Public policies that result in children being placed in custodial care facilities
rather than appropriate educational programmes;
Severe shortage
Weak or non-existent early identification and intervention programmes;
Insufficient empirical data on programme models that are effective and
sustainable within the context of a developing country; and
Shortage of affordable and accessible teaching aids, low vision devices,
textbooks and new technologies that allow blind and low vision persons to
do things that were only a dream just a few decades ago.
Building awareness among relevant global organisations of the
needs of children with visual impairment
Operational goal: To ensure that the following organisations take account
of the needs of children with a disability, and specifically visual impairment,
in their work:
International Disability and Development Consortium (IDDC) - Aims
to promote inclusive development that respects the full human rights of
every person. This calls for acknowledging diversity, eradicating poverty,
and ensuring that all people are fully included and can actively participate in
development processes and activities regardless of age, gender, disability,
state of health, ethnic origin or any other characteristic.
The Global Partnership for Education (GPE) - Works in developing
countries with partners to ensure resources and technical support are in
place to build and implement sound education plans.
The Global Campaign for Education (GCE) - A civil society organisation
which aims to end the global education crisis. It holds governments to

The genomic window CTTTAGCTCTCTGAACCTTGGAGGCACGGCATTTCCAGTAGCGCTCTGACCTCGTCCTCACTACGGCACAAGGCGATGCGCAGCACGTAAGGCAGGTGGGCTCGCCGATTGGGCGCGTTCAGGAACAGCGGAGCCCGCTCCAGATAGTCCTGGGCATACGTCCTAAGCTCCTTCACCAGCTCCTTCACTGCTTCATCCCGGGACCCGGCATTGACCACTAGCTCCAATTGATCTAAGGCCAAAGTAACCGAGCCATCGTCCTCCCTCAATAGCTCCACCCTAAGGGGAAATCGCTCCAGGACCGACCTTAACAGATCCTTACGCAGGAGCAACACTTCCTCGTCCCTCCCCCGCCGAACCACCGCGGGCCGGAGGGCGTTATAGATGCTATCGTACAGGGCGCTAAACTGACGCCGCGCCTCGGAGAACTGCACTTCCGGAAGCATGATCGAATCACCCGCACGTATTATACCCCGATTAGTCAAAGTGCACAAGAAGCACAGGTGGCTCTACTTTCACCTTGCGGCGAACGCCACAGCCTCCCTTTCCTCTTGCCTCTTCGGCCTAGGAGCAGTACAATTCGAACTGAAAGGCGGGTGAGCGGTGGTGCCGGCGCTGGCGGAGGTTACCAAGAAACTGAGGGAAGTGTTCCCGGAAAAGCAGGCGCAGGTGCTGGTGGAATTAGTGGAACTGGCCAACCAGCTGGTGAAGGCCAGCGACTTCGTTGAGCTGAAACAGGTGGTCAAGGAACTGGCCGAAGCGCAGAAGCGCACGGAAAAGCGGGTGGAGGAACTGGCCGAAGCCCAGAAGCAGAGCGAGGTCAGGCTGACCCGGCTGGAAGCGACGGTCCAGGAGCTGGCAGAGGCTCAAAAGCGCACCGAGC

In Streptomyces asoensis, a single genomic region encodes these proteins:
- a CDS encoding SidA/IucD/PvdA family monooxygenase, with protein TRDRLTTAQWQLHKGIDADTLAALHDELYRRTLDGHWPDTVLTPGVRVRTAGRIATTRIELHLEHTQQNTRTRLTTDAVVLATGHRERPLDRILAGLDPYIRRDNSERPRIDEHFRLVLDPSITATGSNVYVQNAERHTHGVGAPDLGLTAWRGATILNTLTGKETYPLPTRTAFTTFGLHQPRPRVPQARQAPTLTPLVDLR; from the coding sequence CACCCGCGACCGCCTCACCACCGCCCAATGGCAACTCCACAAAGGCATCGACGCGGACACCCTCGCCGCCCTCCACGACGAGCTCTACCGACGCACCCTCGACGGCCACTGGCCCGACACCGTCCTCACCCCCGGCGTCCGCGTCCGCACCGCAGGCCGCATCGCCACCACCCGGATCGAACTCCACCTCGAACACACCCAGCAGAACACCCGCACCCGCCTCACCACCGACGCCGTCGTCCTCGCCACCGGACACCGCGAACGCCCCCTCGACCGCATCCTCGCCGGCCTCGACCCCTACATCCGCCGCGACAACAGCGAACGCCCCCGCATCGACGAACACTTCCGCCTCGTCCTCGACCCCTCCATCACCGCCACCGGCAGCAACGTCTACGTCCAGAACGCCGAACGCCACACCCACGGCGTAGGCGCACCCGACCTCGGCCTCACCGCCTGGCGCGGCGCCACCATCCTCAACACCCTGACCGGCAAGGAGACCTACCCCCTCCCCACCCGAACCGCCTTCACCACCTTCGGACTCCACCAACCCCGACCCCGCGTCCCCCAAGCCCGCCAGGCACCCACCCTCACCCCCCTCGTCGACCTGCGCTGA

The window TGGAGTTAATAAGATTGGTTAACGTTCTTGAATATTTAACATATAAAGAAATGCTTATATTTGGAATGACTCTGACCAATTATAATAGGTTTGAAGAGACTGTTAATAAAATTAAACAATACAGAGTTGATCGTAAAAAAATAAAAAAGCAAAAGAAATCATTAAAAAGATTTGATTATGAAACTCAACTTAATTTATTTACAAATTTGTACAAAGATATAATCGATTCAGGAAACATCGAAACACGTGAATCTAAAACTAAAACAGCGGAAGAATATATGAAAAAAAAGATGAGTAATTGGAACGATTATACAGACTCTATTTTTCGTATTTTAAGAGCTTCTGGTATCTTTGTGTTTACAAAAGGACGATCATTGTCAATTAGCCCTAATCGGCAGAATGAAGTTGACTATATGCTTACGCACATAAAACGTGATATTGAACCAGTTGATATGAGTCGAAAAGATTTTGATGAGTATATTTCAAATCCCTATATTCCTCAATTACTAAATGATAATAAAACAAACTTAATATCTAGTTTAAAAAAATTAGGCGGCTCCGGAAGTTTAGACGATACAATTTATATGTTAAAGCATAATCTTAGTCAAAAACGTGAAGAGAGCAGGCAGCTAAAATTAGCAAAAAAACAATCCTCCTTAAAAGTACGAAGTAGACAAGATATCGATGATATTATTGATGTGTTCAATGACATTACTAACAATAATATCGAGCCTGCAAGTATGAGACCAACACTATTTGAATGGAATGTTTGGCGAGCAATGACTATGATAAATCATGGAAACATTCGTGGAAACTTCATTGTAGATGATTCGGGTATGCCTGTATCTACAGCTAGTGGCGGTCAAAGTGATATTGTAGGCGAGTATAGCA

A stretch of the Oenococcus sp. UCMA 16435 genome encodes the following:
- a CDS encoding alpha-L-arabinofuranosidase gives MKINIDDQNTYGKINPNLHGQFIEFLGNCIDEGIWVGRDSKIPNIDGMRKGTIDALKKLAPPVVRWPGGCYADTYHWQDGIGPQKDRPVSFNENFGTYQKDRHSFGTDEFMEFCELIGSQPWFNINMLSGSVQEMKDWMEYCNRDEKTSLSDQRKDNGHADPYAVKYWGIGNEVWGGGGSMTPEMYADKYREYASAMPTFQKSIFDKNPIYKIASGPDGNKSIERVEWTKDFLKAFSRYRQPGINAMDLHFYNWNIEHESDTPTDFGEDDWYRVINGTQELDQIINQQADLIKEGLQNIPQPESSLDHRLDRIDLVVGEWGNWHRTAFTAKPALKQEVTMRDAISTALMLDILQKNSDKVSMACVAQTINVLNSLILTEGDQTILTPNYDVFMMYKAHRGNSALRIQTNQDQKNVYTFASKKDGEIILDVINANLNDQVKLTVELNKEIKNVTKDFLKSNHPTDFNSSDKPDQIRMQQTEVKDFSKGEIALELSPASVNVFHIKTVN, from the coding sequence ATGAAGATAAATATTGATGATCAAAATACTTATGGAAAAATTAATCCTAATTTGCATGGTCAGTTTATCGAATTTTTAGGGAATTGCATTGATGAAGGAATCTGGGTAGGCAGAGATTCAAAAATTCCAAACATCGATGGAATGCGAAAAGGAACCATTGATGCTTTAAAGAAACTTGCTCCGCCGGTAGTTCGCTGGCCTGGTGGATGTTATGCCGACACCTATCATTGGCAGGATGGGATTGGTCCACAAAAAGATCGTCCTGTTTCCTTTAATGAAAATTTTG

account for their repeated promises to provide Education for All. Its mission
is to make sure that governments deliver the free, high-quality public
education that is the right of every girl, boy, woman and man.
United Nations Education, Scientific and Cultural Organisation
(UNESCO) - The leading agency coordinating the activities of governments,
development agencies, civil society, and the private sector to reach the EFA
United Nations Children's Fund (UNICEF) - The world's leading
children's charity working with families, communities and governments in
more than 190 countries to protect and promote the rights of children and
young people. It helps governments to build schools, train teachers and
provide textbooks so that every child can get an education.
United Nations Development Programme (UNDP) - The UN’s global
development network, advocating for change and connecting countries to
knowledge, experience and resources to help people build a better life. It